Technology Overview: DoubleDutch Brings Social Media to Conferences & Tradeshows
As apps become as ubiquitous to large-scale events as cheese and crackers are to receptions, a planner could have a difficult time choosing the right product. International Meetings Review will be spotlighting several different apps over the coming weeks, looking at what makes each one unique.
This week, we spoke with Lawrence Coburn, CEO of DoubleDutch, a customizable mobile event app that has been used by companies like Cisco and Wells Fargo.
DoubleDutch did not originally start out as an app, but as a platform for global social networks. As social media made sharing both personal and professional information easier, Coburn and his team saw a similarity to sharing information in business events. “We built the app on a social foundation instead of adding social features on an event app foundation,” he explained in a phone interview. When event attendees go to hear a speaker or sit in on a session, they can “check in” and post public comments about what they’re doing, sharing their personal experiences and getting tips on what else to see and do.
“The other side of the coin is that we put an emphasis on data,” Coburn continued. As attendees check in and rate speakers, the event administrators can get valuable data in real time. While attendees check in at sessions and share their schedules, organizers have access to a real-time dashboard showing the data as it comes in. “They can see trending sessions, trending speakers,” Coburn said. “They can see survey results as they come in, or ratings for speakers.”
And that information, he continued, is invaluable for creating an effective conference or tradeshow. “A lot can be done in terms of illuminating the event analytics in terms of data,” he said. “Those two things are two sides of the same coin. The more people use the app, the more data they generate, and the more data they generate, the more event organizers can create better events.” He compared an event to a professional website, which would be nearly impossible to run effectively without an analytics package. “You wouldn’t know how to manage the pages or see what people are visiting,” he said. And as with website analytics, information gathered at events can help organizers understand what attendees like, want and need.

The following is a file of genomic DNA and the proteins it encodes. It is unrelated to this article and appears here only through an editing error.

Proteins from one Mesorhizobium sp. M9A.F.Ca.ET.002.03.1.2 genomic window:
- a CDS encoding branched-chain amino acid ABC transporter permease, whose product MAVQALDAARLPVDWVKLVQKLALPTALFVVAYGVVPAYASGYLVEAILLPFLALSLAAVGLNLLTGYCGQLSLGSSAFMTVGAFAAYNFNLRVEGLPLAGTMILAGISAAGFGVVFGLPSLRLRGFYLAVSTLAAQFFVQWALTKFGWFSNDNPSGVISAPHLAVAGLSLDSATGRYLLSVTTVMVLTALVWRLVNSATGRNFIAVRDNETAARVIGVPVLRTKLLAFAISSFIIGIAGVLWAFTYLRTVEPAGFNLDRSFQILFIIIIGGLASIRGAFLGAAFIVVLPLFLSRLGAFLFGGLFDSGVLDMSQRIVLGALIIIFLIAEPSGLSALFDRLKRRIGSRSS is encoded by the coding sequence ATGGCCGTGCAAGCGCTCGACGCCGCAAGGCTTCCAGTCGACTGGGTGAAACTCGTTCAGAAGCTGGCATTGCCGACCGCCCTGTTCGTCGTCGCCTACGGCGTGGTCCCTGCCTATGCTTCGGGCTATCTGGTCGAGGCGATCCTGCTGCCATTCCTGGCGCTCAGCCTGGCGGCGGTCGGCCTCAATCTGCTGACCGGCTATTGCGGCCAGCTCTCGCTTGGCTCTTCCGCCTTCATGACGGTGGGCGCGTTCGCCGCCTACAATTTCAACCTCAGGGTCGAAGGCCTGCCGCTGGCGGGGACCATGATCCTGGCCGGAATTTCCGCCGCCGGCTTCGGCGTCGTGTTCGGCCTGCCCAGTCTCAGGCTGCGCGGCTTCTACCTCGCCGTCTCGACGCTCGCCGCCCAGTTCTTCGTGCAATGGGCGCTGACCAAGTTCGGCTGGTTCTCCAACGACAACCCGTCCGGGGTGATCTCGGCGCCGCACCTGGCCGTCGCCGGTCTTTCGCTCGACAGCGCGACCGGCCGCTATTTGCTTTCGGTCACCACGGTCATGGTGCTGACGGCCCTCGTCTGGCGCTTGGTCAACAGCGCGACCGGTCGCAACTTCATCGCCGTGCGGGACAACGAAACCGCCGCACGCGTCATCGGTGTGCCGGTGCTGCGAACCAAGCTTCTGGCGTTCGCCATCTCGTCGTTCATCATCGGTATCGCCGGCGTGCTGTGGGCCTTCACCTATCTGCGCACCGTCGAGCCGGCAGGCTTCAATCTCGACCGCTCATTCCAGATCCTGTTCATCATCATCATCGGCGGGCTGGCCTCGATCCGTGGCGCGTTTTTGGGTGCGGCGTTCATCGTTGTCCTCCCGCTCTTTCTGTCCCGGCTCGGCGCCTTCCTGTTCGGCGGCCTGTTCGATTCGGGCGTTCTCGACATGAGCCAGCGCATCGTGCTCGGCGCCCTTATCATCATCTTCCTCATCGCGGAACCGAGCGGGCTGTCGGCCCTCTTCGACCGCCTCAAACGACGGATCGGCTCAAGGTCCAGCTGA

Ultimately, the real-time data gives both organizations and organizers the ability to react on the fly to how people are engaging with the event. And after the event is over, DoubleDutch has a data scientist on staff who goes through the data set to find what content “resonated” the most. The client can use the data to determine what speakers they want to ask back for the following year, or see what exhibitors didn’t get enough traction on the trade show floor.
DoubleDutch’s newest development is software-based lead scanning that lets exhibitors use the app to scan badges as people come up to their booth, getting all of the attendee’s vital information...as well as information on what sessions they attended and comments they made. “It gives you context for how to speak to the person at your booth,” Coburn said.
While scanning badges has been a practice for events and trade shows for years, suppliers would generally get only one scanner that could not leave the event space. “When a booth has five people and only one scanner, only one person can use it at a time …Then you have to keep it charged, and if you go to networking party, you wouldn’t have it with you.” By turning an ordinary smartphone into the scanner, Coburn hopes to see the meetings expand beyond the walls of the booth, hotel or convention center.
“There are a lot of leads in an event environment that an exhibitor never finds out about,” he continued. “If I have a booth, I go home with the leads I scan. What about the people who are too busy or are in meetings or couldn’t find the booth? How do we connect them with buyers?” To that end, users can enable a virtual “Scan My Badge” feature in the app that lets attendees exchange contact information with the tap of a button.
So will contactless exchanges like “Scan My Badge” become the norm? Coburn thinks that they will become more relevant at conferences and trade shows, but they will never replace real face-to-face meetings. “Digital is great—I mean, we’re betting the farm on it—but it won’t replace face-to-face. What we may see is more hybrid events.”
Coburn is also betting heavily on the staying power of social media and people’s willingness to share their insights with peers. “Social gestures generate a lot of data,” he said. “We use data to help our customers, but we want to extend that power to the exhibitors on floor. What we announced today—the lead scanner and the virtual scanner--lets people use data to connect in a way that will generate more ROI, so they’ll come back next year. It’s a better experience for attendees, and we will keep going down that path.”
Of course, with so much information being shared so quickly, privacy becomes a significant issue, which Coburn acknowledges. “The only info we share with the exhibitor is public from the event app,” he says. “When people use it, they set up their profile…The only information we give is already in the public domain.”